Fick's Insights on Liquid Diffusion

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In 1855, Adolph Fick published ''On Liquid Diffusion'', mathematically treating salt movements in liquids as a diffusion process, analogous to heat diffusion. Less recognized is the fact that Fick also provided a detailed account of the implications of salt diffusion to transport through membranes. A careful look at Fick (1855) shows that his conceptualization of molecular diffusion was more comprehensive than could be captured with the mathematical methods available to him, and therefore his expression, referred to as Fick's Law, dealt only with salt flux. He viewed salt diffusion in liquids as a binary process, with salt moving in one ... continued below

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Narasimhan, T.N. October 7, 2004.

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In 1855, Adolph Fick published ''On Liquid Diffusion'', mathematically treating salt movements in liquids as a diffusion process, analogous to heat diffusion. Less recognized is the fact that Fick also provided a detailed account of the implications of salt diffusion to transport through membranes. A careful look at Fick (1855) shows that his conceptualization of molecular diffusion was more comprehensive than could be captured with the mathematical methods available to him, and therefore his expression, referred to as Fick's Law, dealt only with salt flux. He viewed salt diffusion in liquids as a binary process, with salt moving in one way and water moving in the other. Fick's analysis of the consequences of such a binary process operating in a hydrophilic pore in a membrane offers insights that are relevant to earth systems. This paper draws attention to Fick's rationale, and its implications to hydrogeological systems. Fick (1829-1901; Figure 1), a gifted scientist, published the first book on medical physics (Fick, 1858), discussing the application of optics, solid mechanics, gas diffusion, and heat budget to biological systems. Fick's paper is divisible into two parts. The first describes his experimental verification of the applicability of Fourier's equation to liquid diffusion. The second is a detailed discussion of diffusion through a membrane. Although Fick's Law specifically quantifies solute flux, Fick visualized a simultaneous movement of water and stated, ''It is evident that a volume of water equal to that of the salt passes simultaneously out of the upper stratum into the lower.'' (Fick, 1855, p.30). Fick drew upon Fourier's model purely by analogy. He assumed that concentration gradient impelled salt movement, without inquiring why concentration gradient should constitute a driving force. As for water movement, he stated intuitively, ''a force of suction comes into play on each side of the membrane, proportional to the difference of concentration, consequently a stronger force at the upper side corresponding to the saturated solution'' (Fick, 1855, p.38).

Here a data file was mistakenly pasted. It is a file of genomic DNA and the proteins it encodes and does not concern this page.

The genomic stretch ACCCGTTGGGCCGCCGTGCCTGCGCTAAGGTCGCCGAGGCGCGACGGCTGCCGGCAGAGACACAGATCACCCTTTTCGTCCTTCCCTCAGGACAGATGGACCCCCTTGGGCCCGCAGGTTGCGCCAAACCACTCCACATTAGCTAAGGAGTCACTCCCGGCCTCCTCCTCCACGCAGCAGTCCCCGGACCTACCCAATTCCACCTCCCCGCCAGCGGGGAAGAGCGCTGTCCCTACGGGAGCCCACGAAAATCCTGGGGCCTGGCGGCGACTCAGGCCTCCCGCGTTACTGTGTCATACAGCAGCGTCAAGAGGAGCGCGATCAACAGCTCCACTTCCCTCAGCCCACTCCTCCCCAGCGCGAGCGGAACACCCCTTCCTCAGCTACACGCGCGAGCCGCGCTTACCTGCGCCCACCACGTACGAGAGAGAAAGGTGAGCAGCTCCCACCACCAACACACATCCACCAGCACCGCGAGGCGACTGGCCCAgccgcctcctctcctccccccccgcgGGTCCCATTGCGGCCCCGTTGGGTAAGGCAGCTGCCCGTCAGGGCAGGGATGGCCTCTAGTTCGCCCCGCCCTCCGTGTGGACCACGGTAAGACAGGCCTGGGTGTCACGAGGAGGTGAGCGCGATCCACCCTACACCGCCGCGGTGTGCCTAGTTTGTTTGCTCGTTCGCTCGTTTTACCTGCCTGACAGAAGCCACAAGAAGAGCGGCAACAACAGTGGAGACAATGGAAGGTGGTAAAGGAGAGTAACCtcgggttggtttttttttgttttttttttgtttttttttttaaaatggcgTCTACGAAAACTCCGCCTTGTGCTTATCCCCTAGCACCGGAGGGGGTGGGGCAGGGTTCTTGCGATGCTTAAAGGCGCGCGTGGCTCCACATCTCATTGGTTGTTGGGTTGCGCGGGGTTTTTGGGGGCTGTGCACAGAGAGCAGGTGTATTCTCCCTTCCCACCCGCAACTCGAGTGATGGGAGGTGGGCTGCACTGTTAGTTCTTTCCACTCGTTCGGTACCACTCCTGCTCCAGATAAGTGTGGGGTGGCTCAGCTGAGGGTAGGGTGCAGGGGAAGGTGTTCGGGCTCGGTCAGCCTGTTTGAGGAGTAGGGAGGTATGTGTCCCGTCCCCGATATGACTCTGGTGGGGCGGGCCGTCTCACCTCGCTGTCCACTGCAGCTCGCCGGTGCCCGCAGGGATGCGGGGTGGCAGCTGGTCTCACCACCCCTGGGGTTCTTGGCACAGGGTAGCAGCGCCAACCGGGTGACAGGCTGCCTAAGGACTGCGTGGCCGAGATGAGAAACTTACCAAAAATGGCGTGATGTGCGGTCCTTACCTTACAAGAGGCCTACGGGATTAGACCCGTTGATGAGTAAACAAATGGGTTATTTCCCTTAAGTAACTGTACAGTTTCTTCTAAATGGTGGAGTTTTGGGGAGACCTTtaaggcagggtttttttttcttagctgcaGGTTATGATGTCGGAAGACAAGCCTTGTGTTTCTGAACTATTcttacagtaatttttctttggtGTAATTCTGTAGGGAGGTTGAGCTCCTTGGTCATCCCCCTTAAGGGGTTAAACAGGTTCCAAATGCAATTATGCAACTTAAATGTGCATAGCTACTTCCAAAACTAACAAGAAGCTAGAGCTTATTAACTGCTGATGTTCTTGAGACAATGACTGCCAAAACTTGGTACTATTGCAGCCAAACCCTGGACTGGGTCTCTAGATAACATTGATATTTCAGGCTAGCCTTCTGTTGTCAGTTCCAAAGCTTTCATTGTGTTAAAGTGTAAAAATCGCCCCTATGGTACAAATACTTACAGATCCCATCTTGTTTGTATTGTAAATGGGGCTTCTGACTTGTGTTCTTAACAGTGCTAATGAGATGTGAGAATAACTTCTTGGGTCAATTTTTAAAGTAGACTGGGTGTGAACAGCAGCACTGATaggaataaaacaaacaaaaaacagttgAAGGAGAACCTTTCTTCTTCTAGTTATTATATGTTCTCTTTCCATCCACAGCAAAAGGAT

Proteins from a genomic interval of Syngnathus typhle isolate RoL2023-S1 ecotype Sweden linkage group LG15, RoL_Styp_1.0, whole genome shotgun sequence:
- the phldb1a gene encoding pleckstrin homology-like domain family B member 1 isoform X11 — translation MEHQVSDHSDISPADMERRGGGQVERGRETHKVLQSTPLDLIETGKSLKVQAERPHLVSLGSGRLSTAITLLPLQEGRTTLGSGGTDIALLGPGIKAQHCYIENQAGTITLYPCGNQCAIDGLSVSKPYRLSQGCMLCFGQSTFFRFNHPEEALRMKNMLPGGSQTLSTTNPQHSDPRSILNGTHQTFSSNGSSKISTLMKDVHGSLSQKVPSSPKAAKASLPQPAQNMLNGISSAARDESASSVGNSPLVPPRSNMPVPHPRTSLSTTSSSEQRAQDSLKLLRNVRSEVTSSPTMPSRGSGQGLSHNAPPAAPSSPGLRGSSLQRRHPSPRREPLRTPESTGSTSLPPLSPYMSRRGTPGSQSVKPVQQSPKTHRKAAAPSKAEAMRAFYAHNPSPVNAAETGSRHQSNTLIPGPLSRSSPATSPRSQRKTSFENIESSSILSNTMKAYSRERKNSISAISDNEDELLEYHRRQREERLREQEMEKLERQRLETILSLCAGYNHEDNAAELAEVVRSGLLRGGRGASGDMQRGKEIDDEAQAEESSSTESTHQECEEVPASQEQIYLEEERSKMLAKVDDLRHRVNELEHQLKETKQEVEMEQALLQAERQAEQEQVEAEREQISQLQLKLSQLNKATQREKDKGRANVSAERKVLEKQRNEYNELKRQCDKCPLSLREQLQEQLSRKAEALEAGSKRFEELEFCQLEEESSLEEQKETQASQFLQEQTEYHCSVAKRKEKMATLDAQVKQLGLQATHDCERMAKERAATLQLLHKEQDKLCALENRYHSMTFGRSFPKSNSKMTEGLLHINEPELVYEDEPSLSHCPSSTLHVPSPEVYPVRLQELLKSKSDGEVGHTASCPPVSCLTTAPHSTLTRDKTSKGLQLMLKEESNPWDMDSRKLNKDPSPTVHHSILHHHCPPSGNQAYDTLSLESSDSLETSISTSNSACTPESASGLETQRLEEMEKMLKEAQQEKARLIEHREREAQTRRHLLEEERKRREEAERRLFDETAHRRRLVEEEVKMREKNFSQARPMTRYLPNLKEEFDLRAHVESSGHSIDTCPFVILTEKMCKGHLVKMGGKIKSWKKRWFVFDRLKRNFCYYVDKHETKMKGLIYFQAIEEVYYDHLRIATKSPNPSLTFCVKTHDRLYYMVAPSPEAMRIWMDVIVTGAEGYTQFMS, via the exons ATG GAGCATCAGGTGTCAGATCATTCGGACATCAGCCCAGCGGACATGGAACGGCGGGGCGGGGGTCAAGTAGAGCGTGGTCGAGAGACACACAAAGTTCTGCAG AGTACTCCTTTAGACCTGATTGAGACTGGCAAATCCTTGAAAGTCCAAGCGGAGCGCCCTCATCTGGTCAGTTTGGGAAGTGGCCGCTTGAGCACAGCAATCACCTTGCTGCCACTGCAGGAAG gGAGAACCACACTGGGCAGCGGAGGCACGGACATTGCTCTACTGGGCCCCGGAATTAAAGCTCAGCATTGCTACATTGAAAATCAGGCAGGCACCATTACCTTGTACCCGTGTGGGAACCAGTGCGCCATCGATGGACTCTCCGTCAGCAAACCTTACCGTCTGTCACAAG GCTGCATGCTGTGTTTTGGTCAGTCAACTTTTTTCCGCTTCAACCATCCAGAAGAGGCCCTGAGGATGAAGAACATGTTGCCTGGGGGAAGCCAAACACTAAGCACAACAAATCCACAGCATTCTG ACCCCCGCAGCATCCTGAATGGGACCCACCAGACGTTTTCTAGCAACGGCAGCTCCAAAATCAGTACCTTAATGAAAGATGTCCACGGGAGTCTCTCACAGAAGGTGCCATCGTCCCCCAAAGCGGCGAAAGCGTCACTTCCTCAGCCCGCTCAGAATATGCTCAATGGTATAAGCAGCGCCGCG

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  • Journal Name: EOS: Transactions; Journal Volume: 85; Journal Issue: 47; Related Information: Journal Publication Date: 2004

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  • Report No.: LBNL--56502
  • Grant Number: DE-AC02-05CH11231
  • Office of Scientific & Technical Information Report Number: 860967
  • Archival Resource Key: ark:/67531/metadc784988

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  • October 7, 2004

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  • Dec. 3, 2015, 9:30 a.m.

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  • Dec. 16, 2016, 1:07 p.m.

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Narasimhan, T.N. Fick's Insights on Liquid Diffusion, article, October 7, 2004; Berkeley, California. (digital.library.unt.edu/ark:/67531/metadc784988/: accessed April 25, 2018), University of North Texas Libraries, Digital Library, digital.library.unt.edu; crediting UNT Libraries Government Documents Department.